Things were a little different last time these two starting goaltenders faced each other from opposite ends of the ice.
Calgary Flames keeper Miikka Kiprusoff was struggling to recapture the confidence he showed in his breakout 2003-04 season.
Dallas Stars netminder Marty Turco was off to a winning start and came away with a 3-2 victory in overtime at the Saddledome, spoiling the Flames' home-opener.
But heading into tonight's rematch, Kiprusoff has recouped the style that earned him the modern-day record with a 1.69 goals-against average during the last NHL season -- a record he snatched away from Turco, who set it at 1.72 in 2002-03.
The Stars stopper says he may never get a chance to reclaim that piece of history.
"I don't know. You never know," said a hopeful Turco. "Ideology would suggest, yeah, the goals are going to go up, the records and all that might be a thing of the past."
Flames coach Darryl Sutter agrees it's a brave new league.
"All the old records, all the old statistics, all the old numbers, throw them out, start over," he said. "Just (because of) the way the game has changed."
While some goalies believe they're being picked on in exchange for more goals, citing smaller pads and restrictions on playing the puck as examples, Turco says the new rules make he and his colleagues even more valuable.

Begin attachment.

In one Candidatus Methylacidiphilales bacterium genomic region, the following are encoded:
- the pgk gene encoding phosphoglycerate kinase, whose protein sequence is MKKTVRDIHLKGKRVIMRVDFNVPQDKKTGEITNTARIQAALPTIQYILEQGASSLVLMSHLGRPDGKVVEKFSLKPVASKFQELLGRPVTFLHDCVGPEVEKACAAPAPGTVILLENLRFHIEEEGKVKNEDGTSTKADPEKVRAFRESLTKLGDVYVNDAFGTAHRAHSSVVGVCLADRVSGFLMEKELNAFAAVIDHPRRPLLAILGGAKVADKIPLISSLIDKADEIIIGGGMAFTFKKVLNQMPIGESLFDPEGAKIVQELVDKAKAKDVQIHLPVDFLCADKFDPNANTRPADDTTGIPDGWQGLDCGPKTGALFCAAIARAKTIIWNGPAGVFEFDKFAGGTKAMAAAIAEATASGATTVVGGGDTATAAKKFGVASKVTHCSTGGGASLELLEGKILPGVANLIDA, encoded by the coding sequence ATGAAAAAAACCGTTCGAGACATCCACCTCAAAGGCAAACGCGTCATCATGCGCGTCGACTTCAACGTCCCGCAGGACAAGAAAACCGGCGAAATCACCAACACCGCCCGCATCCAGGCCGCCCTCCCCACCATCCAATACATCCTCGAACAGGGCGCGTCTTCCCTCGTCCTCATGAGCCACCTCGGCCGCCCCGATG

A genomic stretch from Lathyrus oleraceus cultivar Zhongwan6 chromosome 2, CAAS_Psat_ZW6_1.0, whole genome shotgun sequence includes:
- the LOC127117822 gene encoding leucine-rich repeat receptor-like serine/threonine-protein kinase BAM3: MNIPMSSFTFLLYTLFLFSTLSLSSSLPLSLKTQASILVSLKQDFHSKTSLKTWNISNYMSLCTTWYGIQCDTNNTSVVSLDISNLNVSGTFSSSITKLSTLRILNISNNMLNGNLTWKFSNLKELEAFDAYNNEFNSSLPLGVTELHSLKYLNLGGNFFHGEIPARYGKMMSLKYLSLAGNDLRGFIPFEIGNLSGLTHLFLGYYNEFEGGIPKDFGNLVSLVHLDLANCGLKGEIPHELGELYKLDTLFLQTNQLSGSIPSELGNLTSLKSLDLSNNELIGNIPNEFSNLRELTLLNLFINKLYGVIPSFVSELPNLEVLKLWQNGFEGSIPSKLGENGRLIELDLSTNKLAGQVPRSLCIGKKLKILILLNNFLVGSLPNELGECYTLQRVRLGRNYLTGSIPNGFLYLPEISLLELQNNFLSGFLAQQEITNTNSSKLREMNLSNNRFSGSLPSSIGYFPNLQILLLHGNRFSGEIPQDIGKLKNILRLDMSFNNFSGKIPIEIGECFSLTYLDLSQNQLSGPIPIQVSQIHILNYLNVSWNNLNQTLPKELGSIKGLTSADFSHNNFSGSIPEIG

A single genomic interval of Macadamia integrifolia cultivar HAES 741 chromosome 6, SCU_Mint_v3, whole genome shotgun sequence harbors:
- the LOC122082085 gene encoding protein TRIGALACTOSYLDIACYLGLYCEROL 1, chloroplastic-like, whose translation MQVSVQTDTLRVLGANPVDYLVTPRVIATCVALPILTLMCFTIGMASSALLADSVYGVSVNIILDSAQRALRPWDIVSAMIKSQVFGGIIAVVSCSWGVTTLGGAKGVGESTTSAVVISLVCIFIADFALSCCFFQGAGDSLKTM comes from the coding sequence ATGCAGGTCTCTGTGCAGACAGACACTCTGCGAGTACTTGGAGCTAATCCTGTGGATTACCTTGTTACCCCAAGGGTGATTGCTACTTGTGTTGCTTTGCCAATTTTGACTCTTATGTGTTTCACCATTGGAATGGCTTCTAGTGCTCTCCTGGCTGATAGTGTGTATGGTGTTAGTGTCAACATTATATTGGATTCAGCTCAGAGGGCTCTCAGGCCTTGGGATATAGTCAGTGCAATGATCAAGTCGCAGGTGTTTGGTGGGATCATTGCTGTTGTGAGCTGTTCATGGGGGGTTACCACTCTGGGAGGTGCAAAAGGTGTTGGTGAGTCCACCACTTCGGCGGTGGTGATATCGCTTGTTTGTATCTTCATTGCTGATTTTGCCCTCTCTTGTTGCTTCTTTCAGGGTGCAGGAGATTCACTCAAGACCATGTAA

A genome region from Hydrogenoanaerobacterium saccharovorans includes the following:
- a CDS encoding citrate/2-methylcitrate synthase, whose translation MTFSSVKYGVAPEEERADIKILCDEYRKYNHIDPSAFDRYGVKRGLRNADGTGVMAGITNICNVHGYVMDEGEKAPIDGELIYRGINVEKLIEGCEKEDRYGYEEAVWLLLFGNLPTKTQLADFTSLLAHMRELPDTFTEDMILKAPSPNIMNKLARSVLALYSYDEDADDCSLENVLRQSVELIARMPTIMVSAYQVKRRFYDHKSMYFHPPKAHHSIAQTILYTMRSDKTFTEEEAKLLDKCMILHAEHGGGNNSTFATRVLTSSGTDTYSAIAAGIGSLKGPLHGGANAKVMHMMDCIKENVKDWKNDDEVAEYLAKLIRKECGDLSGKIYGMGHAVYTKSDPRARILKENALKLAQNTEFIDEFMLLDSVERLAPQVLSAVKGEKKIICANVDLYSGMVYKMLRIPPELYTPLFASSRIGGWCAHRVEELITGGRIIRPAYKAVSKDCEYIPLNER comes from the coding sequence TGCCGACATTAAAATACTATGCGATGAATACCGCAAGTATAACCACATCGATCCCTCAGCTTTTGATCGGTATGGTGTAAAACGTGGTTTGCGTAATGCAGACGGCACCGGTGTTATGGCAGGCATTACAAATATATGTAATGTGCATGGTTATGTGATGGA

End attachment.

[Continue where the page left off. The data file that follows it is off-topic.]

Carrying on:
"The changes they've made, some people thinks it hurts goalies. I think it helps us as a position and our stature on the team," said Turco. "Whether it's contractually or just importance. That's what we like. We really enjoy being in the moment and making the difference for our team. That's why every goalie is playing in the NHL because they've made that difference in the past and they want to continue to do it at this level and do it consistently.
"It's not entirely a bad thing."
When the Flames and Stars met Oct. 13 at the Saddledome, Turco knew it was just a matter of time before Kiprusoff got things turned around.
With a pair of impressive performances against the Edmonton Oilers in the past week, even those skeptics who thought Kiprusoff may have been a one-year wonder are starting to believe the Finnish 'tender was no flash in the pan.
Turco never doubted it.
"I've been around long enough now to realize it doesn't really matter what people say. It boils down to the organization and the belief and confidence that the coaches and teammates have in him," said Turco.
"We all know that's there and really that's all that matters to Kipper and all that matters to any of us goaltenders."